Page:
Chasing Embers by James Bennett book review

The Ben Garston saga begins in Chasing Embers

The first half of Chasing Embers is one of the better books we’ve read all year. Taking place on a modern-day Earth in which the legends are true, and their remnants live in the background of civilisation, it concerns Ben Garston, a down-on-his-luck immortal who gets drawn back into a world he’d rather be apart from.

As we mentioned, it’s absolutely thrilling to begin with. Kicking off with a supernatural bar-room brawl before following Ben as he attempts to stave off the threat that he knows is impending, initially it’s comfortably up there with all the best of modern-day fantasy.

Ben Aaronovitch and Jim Butcher are both cited as touchstones, and they’re fair comparisons to Bennett’s attempts to fuse fantasy with a modern-day setting.

Unfortunately, it can’t quite seem to last the pace. This isn’t helped by a series of narrative interludes that have more of a jarring effect than anything else, removing you as they do from a situation you have become engrossed in. At times you’ll find yourself flicking pages back and forth in an attempt to remember if you’ve met certain characters before, which isn’t always a fun situation to be in.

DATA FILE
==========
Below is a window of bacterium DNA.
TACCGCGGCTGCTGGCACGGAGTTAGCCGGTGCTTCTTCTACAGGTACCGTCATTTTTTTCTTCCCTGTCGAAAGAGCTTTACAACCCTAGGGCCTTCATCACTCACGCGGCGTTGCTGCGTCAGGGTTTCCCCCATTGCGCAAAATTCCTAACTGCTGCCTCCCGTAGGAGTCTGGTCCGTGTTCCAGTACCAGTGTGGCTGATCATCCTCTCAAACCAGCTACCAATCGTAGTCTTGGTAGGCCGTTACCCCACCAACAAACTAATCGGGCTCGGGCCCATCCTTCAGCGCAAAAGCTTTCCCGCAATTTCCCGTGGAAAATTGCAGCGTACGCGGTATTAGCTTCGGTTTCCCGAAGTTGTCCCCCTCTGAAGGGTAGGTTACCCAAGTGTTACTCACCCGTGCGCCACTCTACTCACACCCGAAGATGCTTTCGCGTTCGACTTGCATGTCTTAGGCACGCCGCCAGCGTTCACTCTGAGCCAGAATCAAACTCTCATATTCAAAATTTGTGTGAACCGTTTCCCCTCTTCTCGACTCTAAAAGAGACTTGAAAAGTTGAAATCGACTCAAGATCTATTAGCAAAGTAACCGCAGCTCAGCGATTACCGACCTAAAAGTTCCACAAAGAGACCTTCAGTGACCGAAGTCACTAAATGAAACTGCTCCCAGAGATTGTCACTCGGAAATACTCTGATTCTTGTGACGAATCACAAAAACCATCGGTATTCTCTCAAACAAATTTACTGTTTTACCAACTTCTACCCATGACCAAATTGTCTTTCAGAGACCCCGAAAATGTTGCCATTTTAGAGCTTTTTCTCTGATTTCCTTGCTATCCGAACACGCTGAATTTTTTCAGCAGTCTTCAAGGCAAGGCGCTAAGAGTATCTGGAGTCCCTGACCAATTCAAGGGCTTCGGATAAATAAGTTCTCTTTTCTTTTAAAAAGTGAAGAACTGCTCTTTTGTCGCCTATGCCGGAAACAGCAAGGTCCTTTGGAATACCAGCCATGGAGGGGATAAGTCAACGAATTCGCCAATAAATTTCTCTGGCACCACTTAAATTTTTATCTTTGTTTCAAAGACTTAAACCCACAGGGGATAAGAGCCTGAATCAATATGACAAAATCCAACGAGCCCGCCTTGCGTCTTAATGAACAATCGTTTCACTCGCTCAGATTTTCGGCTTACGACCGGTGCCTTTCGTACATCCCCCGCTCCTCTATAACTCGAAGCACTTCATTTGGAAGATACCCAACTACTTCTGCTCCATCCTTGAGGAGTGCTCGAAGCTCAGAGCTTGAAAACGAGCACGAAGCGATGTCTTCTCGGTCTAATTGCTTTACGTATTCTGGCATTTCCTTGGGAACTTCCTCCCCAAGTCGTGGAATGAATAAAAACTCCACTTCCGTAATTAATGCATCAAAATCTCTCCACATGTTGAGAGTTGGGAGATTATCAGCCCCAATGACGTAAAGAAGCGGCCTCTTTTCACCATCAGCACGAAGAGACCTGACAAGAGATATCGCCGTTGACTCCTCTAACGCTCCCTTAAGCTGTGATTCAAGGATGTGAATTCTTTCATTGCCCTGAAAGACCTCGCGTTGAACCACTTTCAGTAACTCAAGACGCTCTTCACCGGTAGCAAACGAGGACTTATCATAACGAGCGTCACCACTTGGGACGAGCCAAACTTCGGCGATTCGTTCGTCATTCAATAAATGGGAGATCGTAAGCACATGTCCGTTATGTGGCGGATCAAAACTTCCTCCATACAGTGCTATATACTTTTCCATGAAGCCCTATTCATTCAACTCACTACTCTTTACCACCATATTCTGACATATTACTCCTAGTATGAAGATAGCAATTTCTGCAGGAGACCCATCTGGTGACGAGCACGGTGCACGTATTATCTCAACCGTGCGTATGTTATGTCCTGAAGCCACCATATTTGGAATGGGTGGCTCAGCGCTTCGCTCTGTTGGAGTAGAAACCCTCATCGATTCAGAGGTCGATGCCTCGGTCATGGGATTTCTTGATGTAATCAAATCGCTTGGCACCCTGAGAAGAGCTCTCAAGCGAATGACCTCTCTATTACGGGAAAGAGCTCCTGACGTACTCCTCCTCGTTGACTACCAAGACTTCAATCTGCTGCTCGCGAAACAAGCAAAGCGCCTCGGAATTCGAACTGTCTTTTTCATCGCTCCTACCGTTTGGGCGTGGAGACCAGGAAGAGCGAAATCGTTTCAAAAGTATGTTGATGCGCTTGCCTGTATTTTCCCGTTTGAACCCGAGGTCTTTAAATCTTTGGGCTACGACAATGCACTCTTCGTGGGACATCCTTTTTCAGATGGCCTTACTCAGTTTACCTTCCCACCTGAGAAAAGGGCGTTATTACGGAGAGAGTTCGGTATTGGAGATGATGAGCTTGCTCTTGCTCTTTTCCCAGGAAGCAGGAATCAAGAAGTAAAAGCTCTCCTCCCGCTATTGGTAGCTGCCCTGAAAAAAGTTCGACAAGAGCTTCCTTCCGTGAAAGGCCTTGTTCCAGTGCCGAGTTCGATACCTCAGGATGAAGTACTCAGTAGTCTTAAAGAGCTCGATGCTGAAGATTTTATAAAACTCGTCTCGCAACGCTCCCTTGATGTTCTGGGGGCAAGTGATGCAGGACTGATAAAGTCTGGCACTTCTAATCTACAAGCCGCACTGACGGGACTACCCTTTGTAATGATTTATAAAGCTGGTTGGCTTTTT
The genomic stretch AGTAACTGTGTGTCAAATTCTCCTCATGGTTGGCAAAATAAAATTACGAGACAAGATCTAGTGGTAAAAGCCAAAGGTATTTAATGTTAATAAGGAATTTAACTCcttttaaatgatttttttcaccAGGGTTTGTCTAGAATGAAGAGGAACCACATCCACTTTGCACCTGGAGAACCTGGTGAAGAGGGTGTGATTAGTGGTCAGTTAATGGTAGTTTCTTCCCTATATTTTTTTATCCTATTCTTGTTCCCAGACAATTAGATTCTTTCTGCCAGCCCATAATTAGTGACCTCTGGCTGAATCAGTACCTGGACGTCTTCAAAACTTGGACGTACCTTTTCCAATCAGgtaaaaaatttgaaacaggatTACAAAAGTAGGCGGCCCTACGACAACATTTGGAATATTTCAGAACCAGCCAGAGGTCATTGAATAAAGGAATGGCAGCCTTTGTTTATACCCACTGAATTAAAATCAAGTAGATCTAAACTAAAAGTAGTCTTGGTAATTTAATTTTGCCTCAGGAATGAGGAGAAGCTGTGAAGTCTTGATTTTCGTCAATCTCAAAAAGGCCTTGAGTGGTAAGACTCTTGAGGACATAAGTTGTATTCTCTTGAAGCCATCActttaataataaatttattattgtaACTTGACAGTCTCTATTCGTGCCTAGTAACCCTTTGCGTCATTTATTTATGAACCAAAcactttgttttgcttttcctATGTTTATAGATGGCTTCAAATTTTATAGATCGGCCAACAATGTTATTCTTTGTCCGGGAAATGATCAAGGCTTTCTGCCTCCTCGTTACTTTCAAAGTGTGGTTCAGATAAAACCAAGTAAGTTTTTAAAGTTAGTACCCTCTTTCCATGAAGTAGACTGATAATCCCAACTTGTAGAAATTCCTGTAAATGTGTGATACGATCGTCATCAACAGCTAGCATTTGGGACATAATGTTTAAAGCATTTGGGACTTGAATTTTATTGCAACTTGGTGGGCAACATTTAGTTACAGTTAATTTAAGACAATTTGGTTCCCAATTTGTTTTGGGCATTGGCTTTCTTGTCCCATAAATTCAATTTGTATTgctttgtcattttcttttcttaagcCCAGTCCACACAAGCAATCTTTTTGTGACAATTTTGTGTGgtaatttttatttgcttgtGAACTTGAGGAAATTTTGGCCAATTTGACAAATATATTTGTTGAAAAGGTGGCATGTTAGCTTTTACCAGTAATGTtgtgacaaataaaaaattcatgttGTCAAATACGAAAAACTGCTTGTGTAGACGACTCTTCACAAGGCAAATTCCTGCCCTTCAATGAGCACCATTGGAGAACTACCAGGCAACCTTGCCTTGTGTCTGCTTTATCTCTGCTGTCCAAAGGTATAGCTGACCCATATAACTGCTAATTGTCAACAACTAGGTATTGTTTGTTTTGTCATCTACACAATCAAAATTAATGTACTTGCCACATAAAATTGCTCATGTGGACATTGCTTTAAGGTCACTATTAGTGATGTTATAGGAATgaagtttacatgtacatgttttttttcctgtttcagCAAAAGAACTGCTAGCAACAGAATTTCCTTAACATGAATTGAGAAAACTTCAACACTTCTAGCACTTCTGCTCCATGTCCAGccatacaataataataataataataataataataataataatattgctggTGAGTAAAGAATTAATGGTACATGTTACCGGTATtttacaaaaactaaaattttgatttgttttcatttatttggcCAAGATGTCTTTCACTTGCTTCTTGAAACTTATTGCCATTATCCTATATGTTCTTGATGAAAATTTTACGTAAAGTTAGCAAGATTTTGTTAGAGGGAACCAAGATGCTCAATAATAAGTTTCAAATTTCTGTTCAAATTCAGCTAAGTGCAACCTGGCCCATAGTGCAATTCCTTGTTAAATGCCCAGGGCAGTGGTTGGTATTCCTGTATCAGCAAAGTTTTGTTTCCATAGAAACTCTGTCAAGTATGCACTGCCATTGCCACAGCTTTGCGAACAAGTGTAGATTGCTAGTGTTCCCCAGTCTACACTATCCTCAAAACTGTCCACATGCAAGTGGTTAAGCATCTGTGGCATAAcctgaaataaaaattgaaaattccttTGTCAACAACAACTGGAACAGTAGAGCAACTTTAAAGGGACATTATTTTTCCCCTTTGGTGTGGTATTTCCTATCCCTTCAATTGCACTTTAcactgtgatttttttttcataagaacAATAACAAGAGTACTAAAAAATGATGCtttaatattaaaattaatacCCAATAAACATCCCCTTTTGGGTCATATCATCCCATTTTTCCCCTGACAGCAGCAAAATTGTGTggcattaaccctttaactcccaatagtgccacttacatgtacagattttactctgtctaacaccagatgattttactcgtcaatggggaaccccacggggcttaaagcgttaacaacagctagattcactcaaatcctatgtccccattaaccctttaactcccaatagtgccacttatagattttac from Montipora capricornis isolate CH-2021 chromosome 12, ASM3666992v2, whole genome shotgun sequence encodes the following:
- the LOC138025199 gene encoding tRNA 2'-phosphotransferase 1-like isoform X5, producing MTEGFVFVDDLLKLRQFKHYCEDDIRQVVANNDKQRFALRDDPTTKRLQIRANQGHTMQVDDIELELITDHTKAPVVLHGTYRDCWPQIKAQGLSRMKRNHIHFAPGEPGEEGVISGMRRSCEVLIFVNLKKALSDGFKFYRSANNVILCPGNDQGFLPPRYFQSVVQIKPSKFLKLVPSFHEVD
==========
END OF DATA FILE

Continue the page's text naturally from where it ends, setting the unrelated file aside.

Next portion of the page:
As it progresses, things only get even more complex, and by the end the action sequences devolve into near-incomprehensibility. Ironically for a book that draws heavily on mythology, these are usually the least interesting parts, and there’s not always enough of a human story to anchor them in something relatable.

As per norm now, this appears geared towards kicking off a series. There’s enough to Ben Garston’s personality to suggest that he could front one, but whether there’s an intriguing enough story to sustain it all is another matter.